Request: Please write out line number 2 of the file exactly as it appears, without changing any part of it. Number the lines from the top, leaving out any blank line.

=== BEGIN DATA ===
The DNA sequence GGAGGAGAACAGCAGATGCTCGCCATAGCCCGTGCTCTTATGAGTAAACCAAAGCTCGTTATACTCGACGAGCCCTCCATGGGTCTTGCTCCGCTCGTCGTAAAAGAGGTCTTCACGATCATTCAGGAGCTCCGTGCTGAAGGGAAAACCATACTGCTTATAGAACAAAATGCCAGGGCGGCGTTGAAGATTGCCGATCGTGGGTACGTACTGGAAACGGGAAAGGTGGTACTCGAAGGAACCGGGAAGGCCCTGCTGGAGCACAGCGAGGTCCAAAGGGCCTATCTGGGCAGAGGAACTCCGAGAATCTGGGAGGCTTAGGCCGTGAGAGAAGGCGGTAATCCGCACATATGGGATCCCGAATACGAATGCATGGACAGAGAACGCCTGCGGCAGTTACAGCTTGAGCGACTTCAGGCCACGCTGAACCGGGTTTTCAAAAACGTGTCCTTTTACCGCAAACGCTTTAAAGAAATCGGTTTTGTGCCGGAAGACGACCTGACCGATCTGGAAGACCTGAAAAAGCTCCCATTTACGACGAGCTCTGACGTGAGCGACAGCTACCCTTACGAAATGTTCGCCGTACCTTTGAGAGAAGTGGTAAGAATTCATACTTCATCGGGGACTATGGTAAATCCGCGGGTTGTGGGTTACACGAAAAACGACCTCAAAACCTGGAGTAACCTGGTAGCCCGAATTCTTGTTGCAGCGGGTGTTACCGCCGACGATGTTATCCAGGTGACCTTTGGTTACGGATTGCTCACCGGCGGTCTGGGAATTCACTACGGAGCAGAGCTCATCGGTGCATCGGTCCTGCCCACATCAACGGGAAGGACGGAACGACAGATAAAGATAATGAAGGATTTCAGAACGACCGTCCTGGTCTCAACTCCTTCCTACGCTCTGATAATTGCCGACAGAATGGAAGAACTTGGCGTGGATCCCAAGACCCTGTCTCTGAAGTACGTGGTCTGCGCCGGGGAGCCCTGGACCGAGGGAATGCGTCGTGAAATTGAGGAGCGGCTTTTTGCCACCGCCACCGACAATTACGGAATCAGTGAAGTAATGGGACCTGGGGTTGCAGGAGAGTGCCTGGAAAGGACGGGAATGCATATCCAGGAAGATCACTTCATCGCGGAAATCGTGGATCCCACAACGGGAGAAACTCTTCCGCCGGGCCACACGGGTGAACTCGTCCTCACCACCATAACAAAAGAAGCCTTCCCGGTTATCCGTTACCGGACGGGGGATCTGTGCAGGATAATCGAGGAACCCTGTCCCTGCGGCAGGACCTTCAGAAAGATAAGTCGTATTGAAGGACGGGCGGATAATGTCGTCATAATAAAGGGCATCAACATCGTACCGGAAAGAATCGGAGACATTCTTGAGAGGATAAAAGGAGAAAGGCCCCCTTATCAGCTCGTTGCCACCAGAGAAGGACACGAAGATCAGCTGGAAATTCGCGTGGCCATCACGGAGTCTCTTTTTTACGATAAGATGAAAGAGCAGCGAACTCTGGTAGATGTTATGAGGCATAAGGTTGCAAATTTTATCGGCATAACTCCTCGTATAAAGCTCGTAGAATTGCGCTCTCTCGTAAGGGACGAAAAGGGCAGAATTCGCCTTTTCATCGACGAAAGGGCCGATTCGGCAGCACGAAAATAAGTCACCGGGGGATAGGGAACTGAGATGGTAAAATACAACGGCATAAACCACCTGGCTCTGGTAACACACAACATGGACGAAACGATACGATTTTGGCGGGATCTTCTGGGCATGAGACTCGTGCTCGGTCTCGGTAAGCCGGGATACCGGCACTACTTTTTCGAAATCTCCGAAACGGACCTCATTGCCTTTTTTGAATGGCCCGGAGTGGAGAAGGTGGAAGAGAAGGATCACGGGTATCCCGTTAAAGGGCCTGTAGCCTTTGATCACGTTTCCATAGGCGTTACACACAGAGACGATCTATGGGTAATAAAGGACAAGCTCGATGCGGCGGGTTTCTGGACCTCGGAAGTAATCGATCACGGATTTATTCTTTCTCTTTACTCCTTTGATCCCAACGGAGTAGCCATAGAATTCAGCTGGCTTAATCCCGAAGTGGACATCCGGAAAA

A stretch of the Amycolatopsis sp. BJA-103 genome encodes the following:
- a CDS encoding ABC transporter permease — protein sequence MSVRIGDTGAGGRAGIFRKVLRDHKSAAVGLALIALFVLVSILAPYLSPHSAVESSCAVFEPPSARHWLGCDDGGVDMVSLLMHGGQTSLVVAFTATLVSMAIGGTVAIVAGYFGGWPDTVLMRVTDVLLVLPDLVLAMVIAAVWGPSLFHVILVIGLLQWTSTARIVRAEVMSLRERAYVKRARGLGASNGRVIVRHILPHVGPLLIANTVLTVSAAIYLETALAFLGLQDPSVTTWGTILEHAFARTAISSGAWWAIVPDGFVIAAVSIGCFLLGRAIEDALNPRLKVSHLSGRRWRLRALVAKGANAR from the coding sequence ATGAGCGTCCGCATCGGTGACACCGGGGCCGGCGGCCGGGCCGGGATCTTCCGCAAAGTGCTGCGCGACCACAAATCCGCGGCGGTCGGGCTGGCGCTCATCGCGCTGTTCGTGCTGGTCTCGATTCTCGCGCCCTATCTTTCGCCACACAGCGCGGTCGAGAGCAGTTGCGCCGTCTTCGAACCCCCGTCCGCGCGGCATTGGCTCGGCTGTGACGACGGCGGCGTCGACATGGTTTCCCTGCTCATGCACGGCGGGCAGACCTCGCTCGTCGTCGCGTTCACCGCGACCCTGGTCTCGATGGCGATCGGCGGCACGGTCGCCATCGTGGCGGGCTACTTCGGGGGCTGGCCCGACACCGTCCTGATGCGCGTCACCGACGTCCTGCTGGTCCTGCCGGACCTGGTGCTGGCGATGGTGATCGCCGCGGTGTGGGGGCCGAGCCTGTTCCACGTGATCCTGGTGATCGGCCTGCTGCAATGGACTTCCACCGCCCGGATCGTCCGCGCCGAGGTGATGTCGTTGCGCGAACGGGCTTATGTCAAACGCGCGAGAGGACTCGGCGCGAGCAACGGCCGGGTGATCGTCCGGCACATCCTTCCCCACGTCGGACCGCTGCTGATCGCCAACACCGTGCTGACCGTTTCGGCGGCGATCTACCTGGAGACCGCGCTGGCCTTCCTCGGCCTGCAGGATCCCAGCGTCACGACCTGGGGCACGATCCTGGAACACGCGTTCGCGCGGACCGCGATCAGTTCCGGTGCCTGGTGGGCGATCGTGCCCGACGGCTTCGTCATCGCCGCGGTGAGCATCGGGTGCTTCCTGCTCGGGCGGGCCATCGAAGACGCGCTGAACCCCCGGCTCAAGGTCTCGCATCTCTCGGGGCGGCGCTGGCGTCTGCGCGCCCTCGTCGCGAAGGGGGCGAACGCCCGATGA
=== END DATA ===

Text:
A stretch of the Amycolatopsis sp. BJA-103 genome encodes the following: